Week in review 15 August 2014

Week in review 15 August 2014

This week CSO covered the risk of Spear Phishing attacks and some ways to defend against such attacks. A large data breach affecting a food company was uncovered in the US; it looks like it may have been caused by Point of Sale software infected with malware. Google announced that Gmail will be subject to extra email filtering in an effort to reduce spam.

New research from Symantec indicates that most malware no longer stops running when installed on a virtual machine. Finally, Google announced more safety features for browsers. Phishing sites are on the rise compared to last year, and the risk is reaching a critical point, according to this article from CSO. What is extraordinary is that approximately 32.7 % of PCs globally are infected with some form of malware.

The article goes on to talk about various ways to defend against the threats, and how to recover if you have an infected machine. A large data breach looks to have occurred in the USA involving a sandwich chain called “Jimmy John’s”. Although the company is still investigating the extent of the breach, suspicion is falling on POS software used by the company. POS software can become infected with malware, leading to data breaches. Google announced extra features for its Gmail service.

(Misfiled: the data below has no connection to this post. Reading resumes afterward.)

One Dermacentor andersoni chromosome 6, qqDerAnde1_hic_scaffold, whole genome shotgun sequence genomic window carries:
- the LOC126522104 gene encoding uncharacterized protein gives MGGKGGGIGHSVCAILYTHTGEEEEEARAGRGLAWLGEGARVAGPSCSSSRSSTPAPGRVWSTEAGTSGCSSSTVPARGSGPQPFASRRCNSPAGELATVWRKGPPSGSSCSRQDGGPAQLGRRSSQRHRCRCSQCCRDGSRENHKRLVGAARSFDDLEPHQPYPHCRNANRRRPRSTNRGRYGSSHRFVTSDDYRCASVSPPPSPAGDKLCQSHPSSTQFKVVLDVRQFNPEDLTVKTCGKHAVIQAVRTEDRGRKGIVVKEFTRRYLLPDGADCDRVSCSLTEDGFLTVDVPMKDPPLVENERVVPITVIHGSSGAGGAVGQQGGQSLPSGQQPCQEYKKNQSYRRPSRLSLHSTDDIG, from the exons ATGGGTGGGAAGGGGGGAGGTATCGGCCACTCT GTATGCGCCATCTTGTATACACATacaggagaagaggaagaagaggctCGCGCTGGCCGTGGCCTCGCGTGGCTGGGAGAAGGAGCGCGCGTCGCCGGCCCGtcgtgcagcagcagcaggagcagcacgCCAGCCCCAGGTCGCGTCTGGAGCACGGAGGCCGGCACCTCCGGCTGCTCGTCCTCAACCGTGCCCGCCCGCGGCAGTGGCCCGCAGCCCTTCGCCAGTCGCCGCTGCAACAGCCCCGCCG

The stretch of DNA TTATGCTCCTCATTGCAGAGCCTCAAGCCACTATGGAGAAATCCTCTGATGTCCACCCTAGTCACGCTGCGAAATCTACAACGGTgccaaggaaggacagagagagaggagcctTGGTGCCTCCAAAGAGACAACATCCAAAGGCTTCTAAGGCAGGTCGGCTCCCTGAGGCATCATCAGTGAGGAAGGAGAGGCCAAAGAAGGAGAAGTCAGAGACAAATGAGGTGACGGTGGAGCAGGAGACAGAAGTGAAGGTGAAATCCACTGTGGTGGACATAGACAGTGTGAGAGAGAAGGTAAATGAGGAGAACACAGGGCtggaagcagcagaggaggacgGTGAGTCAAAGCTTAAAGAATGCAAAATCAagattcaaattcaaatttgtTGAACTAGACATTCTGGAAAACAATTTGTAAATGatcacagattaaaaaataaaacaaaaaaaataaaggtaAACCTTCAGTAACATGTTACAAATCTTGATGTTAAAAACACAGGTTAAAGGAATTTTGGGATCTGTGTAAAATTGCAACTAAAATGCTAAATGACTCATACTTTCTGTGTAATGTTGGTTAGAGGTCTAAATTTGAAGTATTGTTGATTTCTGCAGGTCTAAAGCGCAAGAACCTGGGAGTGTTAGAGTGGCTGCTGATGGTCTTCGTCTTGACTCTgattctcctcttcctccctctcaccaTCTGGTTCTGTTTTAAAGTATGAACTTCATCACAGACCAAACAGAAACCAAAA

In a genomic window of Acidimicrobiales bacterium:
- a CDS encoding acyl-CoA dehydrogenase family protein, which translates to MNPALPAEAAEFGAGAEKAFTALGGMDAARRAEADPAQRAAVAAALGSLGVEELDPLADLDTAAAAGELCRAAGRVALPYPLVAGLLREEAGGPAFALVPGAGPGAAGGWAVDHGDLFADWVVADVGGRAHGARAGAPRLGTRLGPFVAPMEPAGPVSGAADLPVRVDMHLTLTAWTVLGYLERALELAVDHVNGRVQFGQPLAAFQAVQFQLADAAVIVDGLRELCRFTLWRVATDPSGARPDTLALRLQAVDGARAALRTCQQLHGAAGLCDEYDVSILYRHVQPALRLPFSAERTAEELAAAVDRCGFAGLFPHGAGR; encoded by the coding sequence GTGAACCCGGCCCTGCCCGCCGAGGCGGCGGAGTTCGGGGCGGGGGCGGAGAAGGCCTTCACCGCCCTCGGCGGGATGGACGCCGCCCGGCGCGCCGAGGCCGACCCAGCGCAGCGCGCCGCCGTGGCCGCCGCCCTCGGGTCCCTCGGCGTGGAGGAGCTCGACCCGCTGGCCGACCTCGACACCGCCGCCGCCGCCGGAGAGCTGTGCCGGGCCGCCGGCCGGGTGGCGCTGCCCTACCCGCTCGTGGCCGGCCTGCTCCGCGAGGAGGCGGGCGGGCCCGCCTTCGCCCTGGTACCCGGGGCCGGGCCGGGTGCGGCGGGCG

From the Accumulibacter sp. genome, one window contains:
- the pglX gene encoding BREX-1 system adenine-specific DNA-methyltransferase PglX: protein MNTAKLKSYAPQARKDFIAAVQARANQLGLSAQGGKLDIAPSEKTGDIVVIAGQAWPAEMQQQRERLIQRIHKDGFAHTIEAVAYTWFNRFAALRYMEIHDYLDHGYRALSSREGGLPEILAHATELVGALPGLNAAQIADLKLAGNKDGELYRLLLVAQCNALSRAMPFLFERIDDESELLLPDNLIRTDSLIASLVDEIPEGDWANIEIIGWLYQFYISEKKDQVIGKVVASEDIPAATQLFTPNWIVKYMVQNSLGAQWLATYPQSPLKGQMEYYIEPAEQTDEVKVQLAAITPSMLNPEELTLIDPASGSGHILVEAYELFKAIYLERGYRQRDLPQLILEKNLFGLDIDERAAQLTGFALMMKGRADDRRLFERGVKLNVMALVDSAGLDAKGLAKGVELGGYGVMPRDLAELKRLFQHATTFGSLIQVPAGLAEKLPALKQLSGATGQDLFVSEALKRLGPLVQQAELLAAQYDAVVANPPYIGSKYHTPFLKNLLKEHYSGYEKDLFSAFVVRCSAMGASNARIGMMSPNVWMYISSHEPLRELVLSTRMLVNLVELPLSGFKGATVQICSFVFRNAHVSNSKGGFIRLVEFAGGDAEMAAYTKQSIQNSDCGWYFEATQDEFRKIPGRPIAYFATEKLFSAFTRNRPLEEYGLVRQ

These extra features are designed to block cleverly crafted spam email. Specifically, characters from other alphabets (such as Latin and Cyrillic) that look similar to English characters but are substituted for English characters may lead to an email being blocked. As the problem of spam grows, we at MailShark expect email filtering to become the norm. CSO reported on a new finding from Symantec concerning malware running on Virtual Machines (VM). It used to be the case that malware would detect it was running on a VM, and simply shutdown. Latest findings by Symantec show that only 18 percent of malware programs shutdown when run on a VM. 

This does make it a little easier for researchers when analysing malware. Finally, Google made an announcement regarding their “Safe Browsing” service. Safe Browsing has the aim of alerting users to possibly malicious sites. Google refers to any software that makes changes to a PC without telling the user about the changes as “deceptive software”. One of the enhancements alerts users to sites that contain deceptive software.

Scott Reeves
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